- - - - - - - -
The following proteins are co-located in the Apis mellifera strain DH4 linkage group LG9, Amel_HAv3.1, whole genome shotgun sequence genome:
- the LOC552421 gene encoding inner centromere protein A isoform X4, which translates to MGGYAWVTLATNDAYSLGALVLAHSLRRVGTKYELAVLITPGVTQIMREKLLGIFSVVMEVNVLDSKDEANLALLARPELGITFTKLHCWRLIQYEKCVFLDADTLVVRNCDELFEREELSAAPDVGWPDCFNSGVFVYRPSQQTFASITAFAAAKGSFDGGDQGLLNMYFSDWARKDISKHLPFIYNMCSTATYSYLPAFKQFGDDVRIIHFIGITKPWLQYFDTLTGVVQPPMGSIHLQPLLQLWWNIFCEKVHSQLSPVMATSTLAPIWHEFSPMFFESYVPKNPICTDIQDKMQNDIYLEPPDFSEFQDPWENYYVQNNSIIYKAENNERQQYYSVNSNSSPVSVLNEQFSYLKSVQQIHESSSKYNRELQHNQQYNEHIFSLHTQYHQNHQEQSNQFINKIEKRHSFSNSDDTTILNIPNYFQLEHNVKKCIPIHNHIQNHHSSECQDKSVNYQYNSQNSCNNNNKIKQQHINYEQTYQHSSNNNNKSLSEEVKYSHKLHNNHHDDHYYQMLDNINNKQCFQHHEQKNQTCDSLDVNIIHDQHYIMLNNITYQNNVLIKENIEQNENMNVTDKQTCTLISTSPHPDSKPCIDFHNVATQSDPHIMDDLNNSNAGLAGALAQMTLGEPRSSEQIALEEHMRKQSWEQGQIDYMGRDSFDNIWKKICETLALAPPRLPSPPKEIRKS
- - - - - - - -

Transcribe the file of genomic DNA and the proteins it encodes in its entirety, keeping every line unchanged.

The following proteins are co-located in the Apis mellifera strain DH4 linkage group LG9, Amel_HAv3.1, whole genome shotgun sequence genome:
- the LOC552421 gene encoding inner centromere protein A isoform X4, which translates to MGGYAWVTLATNDAYSLGALVLAHSLRRVGTKYELAVLITPGVTQIMREKLLGIFSVVMEVNVLDSKDEANLALLARPELGITFTKLHCWRLIQYEKCVFLDADTLVVRNCDELFEREELSAAPDVGWPDCFNSGVFVYRPSQQTFASITAFAAAKGSFDGGDQGLLNMYFSDWARKDISKHLPFIYNMCSTATYSYLPAFKQFGDDVRIIHFIGITKPWLQYFDTLTGVVQPPMGSIHLQPLLQLWWNIFCEKVHSQLSPVMATSTLAPIWHEFSPMFFESYVPKNPICTDIQDKMQNDIYLEPPDFSEFQDPWENYYVQNNSIIYKAENNERQQYYSVNSNSSPVSVLNEQFSYLKSVQQIHESSSKYNRELQHNQQYNEHIFSLHTQYHQNHQEQSNQFINKIEKRHSFSNSDDTTILNIPNYFQLEHNVKKCIPIHNHIQNHHSSECQDKSVNYQYNSQNSCNNNNKIKQQHINYEQTYQHSSNNNNKSLSEEVKYSHKLHNNHHDDHYYQMLDNINNKQCFQHHEQKNQTCDSLDVNIIHDQHYIMLNNITYQNNVLIKENIEQNENMNVTDKQTCTLISTSPHPDSKPCIDFHNVATQSDPHIMDDLNNSNAGLAGALAQMTLGEPRSSEQIALEEHMRKQSWEQGQIDYMGRDSFDNIWKKICETLALAPPRLPSPPKEIRKS